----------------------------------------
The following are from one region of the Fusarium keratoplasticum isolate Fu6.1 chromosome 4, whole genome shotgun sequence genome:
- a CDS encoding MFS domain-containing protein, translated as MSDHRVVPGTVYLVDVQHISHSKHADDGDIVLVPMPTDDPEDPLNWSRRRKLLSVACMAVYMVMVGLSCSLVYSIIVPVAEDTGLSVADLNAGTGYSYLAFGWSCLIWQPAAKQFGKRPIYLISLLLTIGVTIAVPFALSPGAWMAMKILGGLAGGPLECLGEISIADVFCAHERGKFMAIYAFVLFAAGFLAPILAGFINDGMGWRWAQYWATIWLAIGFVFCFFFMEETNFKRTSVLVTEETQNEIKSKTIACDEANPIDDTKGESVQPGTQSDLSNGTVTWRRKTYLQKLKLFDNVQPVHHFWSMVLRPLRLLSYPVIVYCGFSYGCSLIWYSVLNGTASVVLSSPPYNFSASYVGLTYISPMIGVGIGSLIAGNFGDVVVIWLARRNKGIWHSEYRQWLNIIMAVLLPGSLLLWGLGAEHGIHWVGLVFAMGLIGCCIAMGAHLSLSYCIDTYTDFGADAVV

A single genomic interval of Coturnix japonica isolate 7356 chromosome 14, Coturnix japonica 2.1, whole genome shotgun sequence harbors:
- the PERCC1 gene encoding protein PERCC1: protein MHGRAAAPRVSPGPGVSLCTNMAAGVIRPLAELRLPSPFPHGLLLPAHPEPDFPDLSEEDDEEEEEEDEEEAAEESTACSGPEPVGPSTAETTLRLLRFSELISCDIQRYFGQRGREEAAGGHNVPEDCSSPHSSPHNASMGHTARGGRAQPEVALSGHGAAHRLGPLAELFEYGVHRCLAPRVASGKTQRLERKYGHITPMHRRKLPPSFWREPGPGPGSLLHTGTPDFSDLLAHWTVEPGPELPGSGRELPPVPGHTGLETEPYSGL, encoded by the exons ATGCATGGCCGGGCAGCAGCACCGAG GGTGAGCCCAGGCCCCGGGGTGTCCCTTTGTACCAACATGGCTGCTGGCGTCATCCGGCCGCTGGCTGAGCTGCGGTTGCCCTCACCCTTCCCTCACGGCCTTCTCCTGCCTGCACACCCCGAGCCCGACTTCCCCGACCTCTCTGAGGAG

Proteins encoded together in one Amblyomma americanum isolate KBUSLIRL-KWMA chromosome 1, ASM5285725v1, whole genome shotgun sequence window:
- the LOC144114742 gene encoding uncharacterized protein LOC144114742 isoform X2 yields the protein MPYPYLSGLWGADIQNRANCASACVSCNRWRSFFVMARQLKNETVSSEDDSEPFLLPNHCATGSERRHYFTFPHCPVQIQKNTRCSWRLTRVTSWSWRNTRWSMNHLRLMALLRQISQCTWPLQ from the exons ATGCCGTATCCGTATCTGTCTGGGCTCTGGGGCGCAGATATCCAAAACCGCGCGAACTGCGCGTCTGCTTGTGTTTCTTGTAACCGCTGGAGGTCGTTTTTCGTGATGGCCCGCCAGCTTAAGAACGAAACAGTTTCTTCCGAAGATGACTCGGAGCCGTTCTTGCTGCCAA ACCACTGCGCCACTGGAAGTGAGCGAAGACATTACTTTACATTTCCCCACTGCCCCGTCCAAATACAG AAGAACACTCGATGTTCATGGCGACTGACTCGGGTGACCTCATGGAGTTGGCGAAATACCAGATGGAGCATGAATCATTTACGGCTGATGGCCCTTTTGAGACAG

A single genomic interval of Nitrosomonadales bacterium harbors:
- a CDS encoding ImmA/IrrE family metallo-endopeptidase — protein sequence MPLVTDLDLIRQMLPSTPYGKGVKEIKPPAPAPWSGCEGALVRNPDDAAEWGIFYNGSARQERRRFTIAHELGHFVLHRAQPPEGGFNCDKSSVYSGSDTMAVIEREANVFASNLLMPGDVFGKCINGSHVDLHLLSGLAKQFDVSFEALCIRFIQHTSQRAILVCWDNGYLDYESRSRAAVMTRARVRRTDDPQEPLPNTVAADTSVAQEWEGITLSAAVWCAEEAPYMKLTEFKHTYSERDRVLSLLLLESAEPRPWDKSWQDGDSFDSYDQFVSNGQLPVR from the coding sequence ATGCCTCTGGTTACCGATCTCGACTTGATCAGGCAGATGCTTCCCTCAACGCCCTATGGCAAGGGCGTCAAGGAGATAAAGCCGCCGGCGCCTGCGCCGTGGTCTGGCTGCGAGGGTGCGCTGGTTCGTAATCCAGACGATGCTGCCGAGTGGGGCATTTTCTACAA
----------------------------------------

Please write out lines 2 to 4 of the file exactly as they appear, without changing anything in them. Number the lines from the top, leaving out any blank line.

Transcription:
- a CDS encoding MFS domain-containing protein, translated as MSDHRVVPGTVYLVDVQHISHSKHADDGDIVLVPMPTDDPEDPLNWSRRRKLLSVACMAVYMVMVGLSCSLVYSIIVPVAEDTGLSVADLNAGTGYSYLAFGWSCLIWQPAAKQFGKRPIYLISLLLTIGVTIAVPFALSPGAWMAMKILGGLAGGPLECLGEISIADVFCAHERGKFMAIYAFVLFAAGFLAPILAGFINDGMGWRWAQYWATIWLAIGFVFCFFFMEETNFKRTSVLVTEETQNEIKSKTIACDEANPIDDTKGESVQPGTQSDLSNGTVTWRRKTYLQKLKLFDNVQPVHHFWSMVLRPLRLLSYPVIVYCGFSYGCSLIWYSVLNGTASVVLSSPPYNFSASYVGLTYISPMIGVGIGSLIAGNFGDVVVIWLARRNKGIWHSEYRQWLNIIMAVLLPGSLLLWGLGAEHGIHWVGLVFAMGLIGCCIAMGAHLSLSYCIDTYTDFGADAVV

A single genomic interval of Coturnix japonica isolate 7356 chromosome 14, Coturnix japonica 2.1, whole genome shotgun sequence harbors:
- the PERCC1 gene encoding protein PERCC1: protein MHGRAAAPRVSPGPGVSLCTNMAAGVIRPLAELRLPSPFPHGLLLPAHPEPDFPDLSEEDDEEEEEEDEEEAAEESTACSGPEPVGPSTAETTLRLLRFSELISCDIQRYFGQRGREEAAGGHNVPEDCSSPHSSPHNASMGHTARGGRAQPEVALSGHGAAHRLGPLAELFEYGVHRCLAPRVASGKTQRLERKYGHITPMHRRKLPPSFWREPGPGPGSLLHTGTPDFSDLLAHWTVEPGPELPGSGRELPPVPGHTGLETEPYSGL, encoded by the exons ATGCATGGCCGGGCAGCAGCACCGAG GGTGAGCCCAGGCCCCGGGGTGTCCCTTTGTACCAACATGGCTGCTGGCGTCATCCGGCCGCTGGCTGAGCTGCGGTTGCCCTCACCCTTCCCTCACGGCCTTCTCCTGCCTGCACACCCCGAGCCCGACTTCCCCGACCTCTCTGAGGAG